A team of homicide detectives attempt to piece together what happened at the scene of a brutal massacre using a number of recording devices found at the crime scene. The footage reveals a group of passengers stranded in the desert when their bus is derailed whilst on their way to Las Vegas. With no signal or water they make their way to a nearby abandoned warehouse to find help. However, things soon go from bad to deadly when a mysterious masked killer, equipped with a blowtorch, turns on the group and they are ruthlessly murdered one by one.
Paranormal Activity has brought about a found footage craze that has no signs of stopping any time soon. The films it has encouraged have been varied in both their stories and their quality with films like The Devil Inside being a disappointing mess of a picture and The Banshee Chapter being an interesting and oddly exciting head trip that keeps you constantly guessing. Evidence tries to be as inventive as the latter film but its plot doesn’t justify the found footage elements of the films story.
Evidence follows a group of investigators who attempt to solve a sick and disturbed case of murder using the camera footage that the surviving members of the ordeal have brought to them. As they watch the footage they realize that the survivors of a bus crash are being maliciously hunted by a sadistic killer and they have to turn the hunter into the hunted.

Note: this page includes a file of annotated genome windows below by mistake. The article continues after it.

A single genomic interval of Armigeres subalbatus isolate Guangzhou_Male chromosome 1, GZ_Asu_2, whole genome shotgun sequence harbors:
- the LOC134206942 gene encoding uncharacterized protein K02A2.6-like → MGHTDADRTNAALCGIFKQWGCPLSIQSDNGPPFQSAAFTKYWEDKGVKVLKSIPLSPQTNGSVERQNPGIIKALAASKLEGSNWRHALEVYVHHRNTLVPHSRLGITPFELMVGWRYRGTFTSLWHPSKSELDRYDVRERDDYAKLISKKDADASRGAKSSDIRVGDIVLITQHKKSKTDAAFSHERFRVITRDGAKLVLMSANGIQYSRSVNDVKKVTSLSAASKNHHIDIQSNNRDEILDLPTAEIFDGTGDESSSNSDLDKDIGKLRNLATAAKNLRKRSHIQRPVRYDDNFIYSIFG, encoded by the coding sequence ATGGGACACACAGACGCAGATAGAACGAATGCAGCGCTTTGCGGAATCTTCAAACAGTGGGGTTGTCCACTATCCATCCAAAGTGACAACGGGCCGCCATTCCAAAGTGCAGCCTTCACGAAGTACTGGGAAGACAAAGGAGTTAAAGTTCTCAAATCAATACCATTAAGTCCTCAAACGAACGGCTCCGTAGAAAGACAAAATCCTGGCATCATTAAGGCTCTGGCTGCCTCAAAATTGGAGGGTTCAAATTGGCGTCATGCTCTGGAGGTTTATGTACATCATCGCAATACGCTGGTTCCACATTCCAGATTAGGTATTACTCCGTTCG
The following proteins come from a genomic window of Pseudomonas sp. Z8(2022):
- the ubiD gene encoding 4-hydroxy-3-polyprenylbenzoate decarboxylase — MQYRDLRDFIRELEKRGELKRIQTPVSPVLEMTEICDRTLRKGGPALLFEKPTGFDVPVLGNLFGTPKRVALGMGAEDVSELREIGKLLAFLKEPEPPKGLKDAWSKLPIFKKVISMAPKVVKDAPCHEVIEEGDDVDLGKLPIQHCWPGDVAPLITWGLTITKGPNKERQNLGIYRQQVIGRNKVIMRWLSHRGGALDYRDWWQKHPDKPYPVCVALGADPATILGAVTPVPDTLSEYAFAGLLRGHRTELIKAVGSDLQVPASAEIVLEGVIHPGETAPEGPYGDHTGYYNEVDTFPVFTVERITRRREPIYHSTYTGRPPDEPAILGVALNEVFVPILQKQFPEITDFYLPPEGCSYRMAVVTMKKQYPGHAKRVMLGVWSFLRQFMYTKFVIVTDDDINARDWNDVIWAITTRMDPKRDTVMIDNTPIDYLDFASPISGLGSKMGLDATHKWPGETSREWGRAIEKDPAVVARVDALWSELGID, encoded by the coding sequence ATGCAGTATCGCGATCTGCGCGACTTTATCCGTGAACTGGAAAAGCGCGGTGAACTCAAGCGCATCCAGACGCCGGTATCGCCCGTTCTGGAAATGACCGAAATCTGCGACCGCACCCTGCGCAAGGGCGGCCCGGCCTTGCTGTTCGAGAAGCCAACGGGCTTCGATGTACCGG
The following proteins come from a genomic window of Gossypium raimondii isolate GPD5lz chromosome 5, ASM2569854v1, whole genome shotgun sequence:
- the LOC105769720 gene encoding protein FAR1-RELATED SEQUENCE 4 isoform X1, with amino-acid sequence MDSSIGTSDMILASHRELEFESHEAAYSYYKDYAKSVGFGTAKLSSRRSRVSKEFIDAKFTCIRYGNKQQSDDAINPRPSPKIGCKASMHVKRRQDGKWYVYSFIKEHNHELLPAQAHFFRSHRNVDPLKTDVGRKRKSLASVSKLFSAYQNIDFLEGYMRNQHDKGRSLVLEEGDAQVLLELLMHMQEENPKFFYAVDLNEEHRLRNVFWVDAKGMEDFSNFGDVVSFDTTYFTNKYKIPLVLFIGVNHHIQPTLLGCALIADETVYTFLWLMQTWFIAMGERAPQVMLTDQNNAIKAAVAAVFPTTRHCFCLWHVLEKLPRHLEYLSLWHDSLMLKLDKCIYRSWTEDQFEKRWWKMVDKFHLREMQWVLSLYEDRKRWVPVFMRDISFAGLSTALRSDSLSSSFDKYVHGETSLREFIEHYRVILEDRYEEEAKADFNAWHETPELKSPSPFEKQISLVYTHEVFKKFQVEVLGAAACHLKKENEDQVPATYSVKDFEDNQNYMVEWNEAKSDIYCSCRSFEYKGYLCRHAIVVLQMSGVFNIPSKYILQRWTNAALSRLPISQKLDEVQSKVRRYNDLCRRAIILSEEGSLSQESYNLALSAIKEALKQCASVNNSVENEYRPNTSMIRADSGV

While Evidence is a clever concept it is poorly executed as most of the films run is devoted to the video evidence with paper thin characters patroling the screen as if they have purpose despite the dubious and questionable reason for them filming in the first place. Most of the story avoids the more interesting element of the film, the reasoning behind Stephen Moyer’s detective, a man searching for justice despite the effect the case has upon him.
Supported by an equally under utilized Radha Mitchell the film flits back and forth between the two styles and in the end the switching proves irritating more than intriguing as watching the victims get caught up in a variety of poorly conceived traps and situations grows old quickly thanks to some weak direction. While Mitchell and Moyer try to keep things on track they unfortunately have no input on one side of the film and watching a murderer dispatch his victims with no real rhyme or reason makes for an utterly boring experience